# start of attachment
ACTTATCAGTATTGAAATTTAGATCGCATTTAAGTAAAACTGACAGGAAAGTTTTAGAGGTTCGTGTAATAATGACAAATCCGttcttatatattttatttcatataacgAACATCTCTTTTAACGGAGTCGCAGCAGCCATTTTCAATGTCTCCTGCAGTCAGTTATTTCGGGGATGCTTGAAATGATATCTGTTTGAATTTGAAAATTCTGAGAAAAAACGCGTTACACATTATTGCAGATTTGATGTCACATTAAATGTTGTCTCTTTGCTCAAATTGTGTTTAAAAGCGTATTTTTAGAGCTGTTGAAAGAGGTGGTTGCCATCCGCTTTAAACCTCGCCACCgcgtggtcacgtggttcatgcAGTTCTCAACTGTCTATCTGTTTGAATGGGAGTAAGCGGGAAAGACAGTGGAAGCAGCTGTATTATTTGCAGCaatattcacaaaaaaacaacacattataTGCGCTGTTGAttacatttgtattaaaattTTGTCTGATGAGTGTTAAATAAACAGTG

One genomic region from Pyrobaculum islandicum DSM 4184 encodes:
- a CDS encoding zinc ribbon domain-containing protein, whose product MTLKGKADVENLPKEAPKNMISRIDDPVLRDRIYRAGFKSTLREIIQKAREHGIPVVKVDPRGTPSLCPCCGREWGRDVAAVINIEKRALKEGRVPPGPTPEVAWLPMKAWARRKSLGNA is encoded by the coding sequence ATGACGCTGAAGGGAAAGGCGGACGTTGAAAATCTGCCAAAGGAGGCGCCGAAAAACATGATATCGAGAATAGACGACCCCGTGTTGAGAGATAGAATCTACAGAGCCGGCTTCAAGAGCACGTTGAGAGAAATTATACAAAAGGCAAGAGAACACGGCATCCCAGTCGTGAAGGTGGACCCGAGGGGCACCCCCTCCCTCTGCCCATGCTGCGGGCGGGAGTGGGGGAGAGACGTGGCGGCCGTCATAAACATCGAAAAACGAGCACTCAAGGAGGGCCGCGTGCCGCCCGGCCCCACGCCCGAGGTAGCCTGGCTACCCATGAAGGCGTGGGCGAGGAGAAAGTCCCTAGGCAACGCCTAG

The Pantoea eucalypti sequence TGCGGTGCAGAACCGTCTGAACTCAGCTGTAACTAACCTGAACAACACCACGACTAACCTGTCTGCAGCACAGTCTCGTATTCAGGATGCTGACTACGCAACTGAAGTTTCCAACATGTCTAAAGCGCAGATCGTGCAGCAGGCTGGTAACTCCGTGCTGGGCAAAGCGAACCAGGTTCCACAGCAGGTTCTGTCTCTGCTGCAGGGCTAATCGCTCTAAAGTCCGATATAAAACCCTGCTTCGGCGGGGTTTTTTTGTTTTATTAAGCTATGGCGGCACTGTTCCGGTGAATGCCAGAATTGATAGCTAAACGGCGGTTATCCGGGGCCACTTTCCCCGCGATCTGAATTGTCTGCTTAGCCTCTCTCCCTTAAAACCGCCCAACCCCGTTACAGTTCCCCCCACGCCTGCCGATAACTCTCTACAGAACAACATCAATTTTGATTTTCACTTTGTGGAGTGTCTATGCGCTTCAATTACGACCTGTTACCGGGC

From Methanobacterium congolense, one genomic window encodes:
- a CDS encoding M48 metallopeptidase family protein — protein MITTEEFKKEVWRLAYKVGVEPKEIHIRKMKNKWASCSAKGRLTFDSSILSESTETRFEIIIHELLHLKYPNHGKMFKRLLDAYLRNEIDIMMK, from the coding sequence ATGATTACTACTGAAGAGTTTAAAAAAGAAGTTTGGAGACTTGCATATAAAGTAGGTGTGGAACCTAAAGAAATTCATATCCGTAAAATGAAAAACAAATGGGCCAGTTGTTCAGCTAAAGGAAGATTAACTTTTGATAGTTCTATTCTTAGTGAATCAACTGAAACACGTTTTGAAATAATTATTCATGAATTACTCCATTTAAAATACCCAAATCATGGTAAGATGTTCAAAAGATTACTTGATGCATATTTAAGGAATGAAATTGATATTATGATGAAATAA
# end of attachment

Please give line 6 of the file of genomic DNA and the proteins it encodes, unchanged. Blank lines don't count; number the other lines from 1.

- a CDS encoding M48 metallopeptidase family protein — protein MITTEEFKKEVWRLAYKVGVEPKEIHIRKMKNKWASCSAKGRLTFDSSILSESTETRFEIIIHELLHLKYPNHGKMFKRLLDAYLRNEIDIMMK, from the coding sequence ATGATTACTACTGAAGAGTTTAAAAAAGAAGTTTGGAGACTTGCATATAAAGTAGGTGTGGAACCTAAAGAAATTCATATCCGTAAAATGAAAAACAAATGGGCCAGTTGTTCAGCTAAAGGAAGATTAACTTTTGATAGTTCTATTCTTAGTGAATCAACTGAAACACGTTTTGAAATAATTATTCATGAATTACTCCATTTAAAATACCCAAATCATGGTAAGATGTTCAAAAGATTACTTGATGCATATTTAAGGAATGAAATTGATATTATGATGAAATAA